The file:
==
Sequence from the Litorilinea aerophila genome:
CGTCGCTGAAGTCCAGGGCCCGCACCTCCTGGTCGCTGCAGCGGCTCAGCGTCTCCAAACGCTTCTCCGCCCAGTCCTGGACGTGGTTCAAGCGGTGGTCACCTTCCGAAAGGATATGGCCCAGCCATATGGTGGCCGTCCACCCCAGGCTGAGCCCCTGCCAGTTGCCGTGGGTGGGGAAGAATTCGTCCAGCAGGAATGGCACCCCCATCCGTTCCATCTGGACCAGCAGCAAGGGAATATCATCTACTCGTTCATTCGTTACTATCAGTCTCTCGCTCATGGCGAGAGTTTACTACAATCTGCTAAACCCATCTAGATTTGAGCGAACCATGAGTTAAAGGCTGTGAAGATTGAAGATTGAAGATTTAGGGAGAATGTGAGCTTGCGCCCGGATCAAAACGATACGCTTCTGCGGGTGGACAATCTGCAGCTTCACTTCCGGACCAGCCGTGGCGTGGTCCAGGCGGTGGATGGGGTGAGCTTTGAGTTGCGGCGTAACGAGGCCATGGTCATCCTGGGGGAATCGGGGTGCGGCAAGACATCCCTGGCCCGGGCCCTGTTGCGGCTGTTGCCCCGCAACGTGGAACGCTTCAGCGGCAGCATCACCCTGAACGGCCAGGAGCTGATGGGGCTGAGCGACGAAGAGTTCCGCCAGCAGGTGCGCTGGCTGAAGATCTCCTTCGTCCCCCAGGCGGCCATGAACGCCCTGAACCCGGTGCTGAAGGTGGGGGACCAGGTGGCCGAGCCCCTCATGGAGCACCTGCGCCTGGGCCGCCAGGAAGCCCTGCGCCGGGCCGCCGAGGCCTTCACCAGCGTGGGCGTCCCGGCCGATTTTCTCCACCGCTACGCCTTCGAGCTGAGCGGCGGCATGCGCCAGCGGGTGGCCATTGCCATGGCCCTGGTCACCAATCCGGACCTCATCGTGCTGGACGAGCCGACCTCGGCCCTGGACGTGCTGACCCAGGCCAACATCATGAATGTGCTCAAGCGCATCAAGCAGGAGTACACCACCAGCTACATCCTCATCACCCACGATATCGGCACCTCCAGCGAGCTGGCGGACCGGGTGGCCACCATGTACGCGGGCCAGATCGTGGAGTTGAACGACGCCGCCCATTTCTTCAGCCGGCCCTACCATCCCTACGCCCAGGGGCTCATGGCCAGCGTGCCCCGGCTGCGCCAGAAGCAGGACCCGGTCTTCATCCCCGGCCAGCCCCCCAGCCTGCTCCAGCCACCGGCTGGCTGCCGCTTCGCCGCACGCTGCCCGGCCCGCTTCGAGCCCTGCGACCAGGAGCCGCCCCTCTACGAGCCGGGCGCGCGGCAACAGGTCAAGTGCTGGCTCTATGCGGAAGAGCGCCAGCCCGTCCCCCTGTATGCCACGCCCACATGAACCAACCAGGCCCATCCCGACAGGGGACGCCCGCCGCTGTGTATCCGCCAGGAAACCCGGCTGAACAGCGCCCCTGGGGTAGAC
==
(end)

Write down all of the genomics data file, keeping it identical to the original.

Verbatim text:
Sequence from the Litorilinea aerophila genome:
CGTCGCTGAAGTCCAGGGCCCGCACCTCCTGGTCGCTGCAGCGGCTCAGCGTCTCCAAACGCTTCTCCGCCCAGTCCTGGACGTGGTTCAAGCGGTGGTCACCTTCCGAAAGGATATGGCCCAGCCATATGGTGGCCGTCCACCCCAGGCTGAGCCCCTGCCAGTTGCCGTGGGTGGGGAAGAATTCGTCCAGCAGGAATGGCACCCCCATCCGTTCCATCTGGACCAGCAGCAAGGGAATATCATCTACTCGTTCATTCGTTACTATCAGTCTCTCGCTCATGGCGAGAGTTTACTACAATCTGCTAAACCCATCTAGATTTGAGCGAACCATGAGTTAAAGGCTGTGAAGATTGAAGATTGAAGATTTAGGGAGAATGTGAGCTTGCGCCCGGATCAAAACGATACGCTTCTGCGGGTGGACAATCTGCAGCTTCACTTCCGGACCAGCCGTGGCGTGGTCCAGGCGGTGGATGGGGTGAGCTTTGAGTTGCGGCGTAACGAGGCCATGGTCATCCTGGGGGAATCGGGGTGCGGCAAGACATCCCTGGCCCGGGCCCTGTTGCGGCTGTTGCCCCGCAACGTGGAACGCTTCAGCGGCAGCATCACCCTGAACGGCCAGGAGCTGATGGGGCTGAGCGACGAAGAGTTCCGCCAGCAGGTGCGCTGGCTGAAGATCTCCTTCGTCCCCCAGGCGGCCATGAACGCCCTGAACCCGGTGCTGAAGGTGGGGGACCAGGTGGCCGAGCCCCTCATGGAGCACCTGCGCCTGGGCCGCCAGGAAGCCCTGCGCCGGGCCGCCGAGGCCTTCACCAGCGTGGGCGTCCCGGCCGATTTTCTCCACCGCTACGCCTTCGAGCTGAGCGGCGGCATGCGCCAGCGGGTGGCCATTGCCATGGCCCTGGTCACCAATCCGGACCTCATCGTGCTGGACGAGCCGACCTCGGCCCTGGACGTGCTGACCCAGGCCAACATCATGAATGTGCTCAAGCGCATCAAGCAGGAGTACACCACCAGCTACATCCTCATCACCCACGATATCGGCACCTCCAGCGAGCTGGCGGACCGGGTGGCCACCATGTACGCGGGCCAGATCGTGGAGTTGAACGACGCCGCCCATTTCTTCAGCCGGCCCTACCATCCCTACGCCCAGGGGCTCATGGCCAGCGTGCCCCGGCTGCGCCAGAAGCAGGACCCGGTCTTCATCCCCGGCCAGCCCCCCAGCCTGCTCCAGCCACCGGCTGGCTGCCGCTTCGCCGCACGCTGCCCGGCCCGCTTCGAGCCCTGCGACCAGGAGCCGCCCCTCTACGAGCCGGGCGCGCGGCAACAGGTCAAGTGCTGGCTCTATGCGGAAGAGCGCCAGCCCGTCCCCCTGTATGCCACGCCCACATGAACCAACCAGGCCCATCCCGACAGGGGACGCCCGCCGCTGTGTATCCGCCAGGAAACCCGGCTGAACAGCGCCCCTGGGGTAGAC